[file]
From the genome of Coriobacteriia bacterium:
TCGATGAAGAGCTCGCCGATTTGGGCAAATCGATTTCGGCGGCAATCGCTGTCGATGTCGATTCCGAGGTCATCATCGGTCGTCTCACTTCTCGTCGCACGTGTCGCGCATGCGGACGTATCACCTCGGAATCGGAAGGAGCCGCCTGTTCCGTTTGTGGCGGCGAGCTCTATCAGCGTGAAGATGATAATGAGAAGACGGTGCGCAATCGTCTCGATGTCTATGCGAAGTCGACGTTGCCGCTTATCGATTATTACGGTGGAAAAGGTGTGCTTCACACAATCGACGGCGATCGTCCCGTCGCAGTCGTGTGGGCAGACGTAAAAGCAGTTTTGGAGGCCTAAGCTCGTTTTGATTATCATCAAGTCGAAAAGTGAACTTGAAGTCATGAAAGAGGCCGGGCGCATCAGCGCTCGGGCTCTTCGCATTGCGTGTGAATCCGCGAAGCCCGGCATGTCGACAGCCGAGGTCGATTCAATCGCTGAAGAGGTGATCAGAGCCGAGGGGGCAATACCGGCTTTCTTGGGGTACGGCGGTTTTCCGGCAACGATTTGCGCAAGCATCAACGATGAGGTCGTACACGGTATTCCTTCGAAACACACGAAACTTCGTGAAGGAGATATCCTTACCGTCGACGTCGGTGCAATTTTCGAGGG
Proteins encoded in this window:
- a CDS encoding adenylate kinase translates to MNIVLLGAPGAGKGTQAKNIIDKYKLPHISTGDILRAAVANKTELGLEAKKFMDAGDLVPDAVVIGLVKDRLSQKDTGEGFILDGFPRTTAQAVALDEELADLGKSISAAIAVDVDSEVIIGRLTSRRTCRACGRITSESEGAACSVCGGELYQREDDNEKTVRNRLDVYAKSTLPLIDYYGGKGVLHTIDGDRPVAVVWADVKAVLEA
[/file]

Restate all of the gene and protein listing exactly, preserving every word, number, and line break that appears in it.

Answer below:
From the genome of Coriobacteriia bacterium:
TCGATGAAGAGCTCGCCGATTTGGGCAAATCGATTTCGGCGGCAATCGCTGTCGATGTCGATTCCGAGGTCATCATCGGTCGTCTCACTTCTCGTCGCACGTGTCGCGCATGCGGACGTATCACCTCGGAATCGGAAGGAGCCGCCTGTTCCGTTTGTGGCGGCGAGCTCTATCAGCGTGAAGATGATAATGAGAAGACGGTGCGCAATCGTCTCGATGTCTATGCGAAGTCGACGTTGCCGCTTATCGATTATTACGGTGGAAAAGGTGTGCTTCACACAATCGACGGCGATCGTCCCGTCGCAGTCGTGTGGGCAGACGTAAAAGCAGTTTTGGAGGCCTAAGCTCGTTTTGATTATCATCAAGTCGAAAAGTGAACTTGAAGTCATGAAAGAGGCCGGGCGCATCAGCGCTCGGGCTCTTCGCATTGCGTGTGAATCCGCGAAGCCCGGCATGTCGACAGCCGAGGTCGATTCAATCGCTGAAGAGGTGATCAGAGCCGAGGGGGCAATACCGGCTTTCTTGGGGTACGGCGGTTTTCCGGCAACGATTTGCGCAAGCATCAACGATGAGGTCGTACACGGTATTCCTTCGAAACACACGAAACTTCGTGAAGGAGATATCCTTACCGTCGACGTCGGTGCAATTTTCGAGGG
Proteins encoded in this window:
- a CDS encoding adenylate kinase translates to MNIVLLGAPGAGKGTQAKNIIDKYKLPHISTGDILRAAVANKTELGLEAKKFMDAGDLVPDAVVIGLVKDRLSQKDTGEGFILDGFPRTTAQAVALDEELADLGKSISAAIAVDVDSEVIIGRLTSRRTCRACGRITSESEGAACSVCGGELYQREDDNEKTVRNRLDVYAKSTLPLIDYYGGKGVLHTIDGDRPVAVVWADVKAVLEA